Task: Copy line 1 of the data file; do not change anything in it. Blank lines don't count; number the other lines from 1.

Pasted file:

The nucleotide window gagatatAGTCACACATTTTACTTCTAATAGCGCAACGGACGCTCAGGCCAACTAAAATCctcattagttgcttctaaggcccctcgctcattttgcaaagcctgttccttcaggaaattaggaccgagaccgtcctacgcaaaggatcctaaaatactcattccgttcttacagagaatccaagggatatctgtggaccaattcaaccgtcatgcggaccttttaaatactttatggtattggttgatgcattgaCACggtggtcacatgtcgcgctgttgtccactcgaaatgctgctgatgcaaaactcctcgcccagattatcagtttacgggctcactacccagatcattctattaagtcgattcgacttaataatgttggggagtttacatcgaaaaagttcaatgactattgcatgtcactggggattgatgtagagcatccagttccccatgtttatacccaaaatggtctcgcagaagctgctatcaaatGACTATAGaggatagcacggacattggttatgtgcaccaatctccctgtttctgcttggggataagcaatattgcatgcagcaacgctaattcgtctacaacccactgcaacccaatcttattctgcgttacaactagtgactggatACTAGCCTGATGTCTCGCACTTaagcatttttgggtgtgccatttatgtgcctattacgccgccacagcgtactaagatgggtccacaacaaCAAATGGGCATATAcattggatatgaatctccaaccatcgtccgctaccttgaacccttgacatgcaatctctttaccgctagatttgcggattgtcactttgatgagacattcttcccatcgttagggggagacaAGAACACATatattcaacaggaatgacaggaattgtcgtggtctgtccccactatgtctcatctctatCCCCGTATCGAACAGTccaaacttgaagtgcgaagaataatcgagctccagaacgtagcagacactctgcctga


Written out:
The nucleotide window gagatatAGTCACACATTTTACTTCTAATAGCGCAACGGACGCTCAGGCCAACTAAAATCctcattagttgcttctaaggcccctcgctcattttgcaaagcctgttccttcaggaaattaggaccgagaccgtcctacgcaaaggatcctaaaatactcattccgttcttacagagaatccaagggatatctgtggaccaattcaaccgtcatgcggaccttttaaatactttatggtattggttgatgcattgaCACggtggtcacatgtcgcgctgttgtccactcgaaatgctgctgatgcaaaactcctcgcccagattatcagtttacgggctcactacccagatcattctattaagtcgattcgacttaataatgttggggagtttacatcgaaaaagttcaatgactattgcatgtcactggggattgatgtagagcatccagttccccatgtttatacccaaaatggtctcgcagaagctgctatcaaatGACTATAGaggatagcacggacattggttatgtgcaccaatctccctgtttctgcttggggataagcaatattgcatgcagcaacgctaattcgtctacaacccactgcaacccaatcttattctgcgttacaactagtgactggatACTAGCCTGATGTCTCGCACTTaagcatttttgggtgtgccatttatgtgcctattacgccgccacagcgtactaagatgggtccacaacaaCAAATGGGCATATAcattggatatgaatctccaaccatcgtccgctaccttgaacccttgacatgcaatctctttaccgctagatttgcggattgtcactttgatgagacattcttcccatcgttagggggagacaAGAACACATatattcaacaggaatgacaggaattgtcgtggtctgtccccactatgtctcatctctatCCCCGTATCGAACAGTccaaacttgaagtgcgaagaataatcgagctccagaacgtagcagacactctgcctga